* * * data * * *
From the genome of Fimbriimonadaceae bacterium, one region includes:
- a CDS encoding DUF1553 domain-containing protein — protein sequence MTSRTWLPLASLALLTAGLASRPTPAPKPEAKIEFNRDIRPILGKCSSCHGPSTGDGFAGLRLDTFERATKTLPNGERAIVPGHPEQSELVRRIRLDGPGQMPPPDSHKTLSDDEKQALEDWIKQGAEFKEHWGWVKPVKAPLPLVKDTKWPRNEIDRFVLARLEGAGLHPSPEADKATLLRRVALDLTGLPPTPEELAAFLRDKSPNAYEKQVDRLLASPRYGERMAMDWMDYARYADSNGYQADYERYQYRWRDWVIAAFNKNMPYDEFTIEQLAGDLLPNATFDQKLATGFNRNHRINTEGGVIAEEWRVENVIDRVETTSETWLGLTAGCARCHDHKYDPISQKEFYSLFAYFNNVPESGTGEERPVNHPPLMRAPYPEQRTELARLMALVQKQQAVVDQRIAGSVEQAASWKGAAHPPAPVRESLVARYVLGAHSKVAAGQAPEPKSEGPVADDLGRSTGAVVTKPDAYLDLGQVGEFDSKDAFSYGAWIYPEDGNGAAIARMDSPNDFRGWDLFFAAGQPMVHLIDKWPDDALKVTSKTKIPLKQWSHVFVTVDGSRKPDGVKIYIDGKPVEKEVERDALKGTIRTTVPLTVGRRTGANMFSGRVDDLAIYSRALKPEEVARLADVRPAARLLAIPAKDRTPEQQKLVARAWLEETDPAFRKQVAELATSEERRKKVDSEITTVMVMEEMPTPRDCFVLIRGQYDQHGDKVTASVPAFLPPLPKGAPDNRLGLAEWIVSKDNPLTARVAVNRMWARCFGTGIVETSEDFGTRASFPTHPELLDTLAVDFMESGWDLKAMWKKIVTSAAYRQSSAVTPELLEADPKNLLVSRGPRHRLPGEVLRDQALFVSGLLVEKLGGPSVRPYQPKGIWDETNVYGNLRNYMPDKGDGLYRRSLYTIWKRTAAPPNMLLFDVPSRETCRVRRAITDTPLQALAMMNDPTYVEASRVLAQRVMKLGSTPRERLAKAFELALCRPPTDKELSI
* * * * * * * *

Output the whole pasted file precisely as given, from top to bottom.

From the genome of Fimbriimonadaceae bacterium, one region includes:
- a CDS encoding DUF1553 domain-containing protein — protein sequence MTSRTWLPLASLALLTAGLASRPTPAPKPEAKIEFNRDIRPILGKCSSCHGPSTGDGFAGLRLDTFERATKTLPNGERAIVPGHPEQSELVRRIRLDGPGQMPPPDSHKTLSDDEKQALEDWIKQGAEFKEHWGWVKPVKAPLPLVKDTKWPRNEIDRFVLARLEGAGLHPSPEADKATLLRRVALDLTGLPPTPEELAAFLRDKSPNAYEKQVDRLLASPRYGERMAMDWMDYARYADSNGYQADYERYQYRWRDWVIAAFNKNMPYDEFTIEQLAGDLLPNATFDQKLATGFNRNHRINTEGGVIAEEWRVENVIDRVETTSETWLGLTAGCARCHDHKYDPISQKEFYSLFAYFNNVPESGTGEERPVNHPPLMRAPYPEQRTELARLMALVQKQQAVVDQRIAGSVEQAASWKGAAHPPAPVRESLVARYVLGAHSKVAAGQAPEPKSEGPVADDLGRSTGAVVTKPDAYLDLGQVGEFDSKDAFSYGAWIYPEDGNGAAIARMDSPNDFRGWDLFFAAGQPMVHLIDKWPDDALKVTSKTKIPLKQWSHVFVTVDGSRKPDGVKIYIDGKPVEKEVERDALKGTIRTTVPLTVGRRTGANMFSGRVDDLAIYSRALKPEEVARLADVRPAARLLAIPAKDRTPEQQKLVARAWLEETDPAFRKQVAELATSEERRKKVDSEITTVMVMEEMPTPRDCFVLIRGQYDQHGDKVTASVPAFLPPLPKGAPDNRLGLAEWIVSKDNPLTARVAVNRMWARCFGTGIVETSEDFGTRASFPTHPELLDTLAVDFMESGWDLKAMWKKIVTSAAYRQSSAVTPELLEADPKNLLVSRGPRHRLPGEVLRDQALFVSGLLVEKLGGPSVRPYQPKGIWDETNVYGNLRNYMPDKGDGLYRRSLYTIWKRTAAPPNMLLFDVPSRETCRVRRAITDTPLQALAMMNDPTYVEASRVLAQRVMKLGSTPRERLAKAFELALCRPPTDKELSI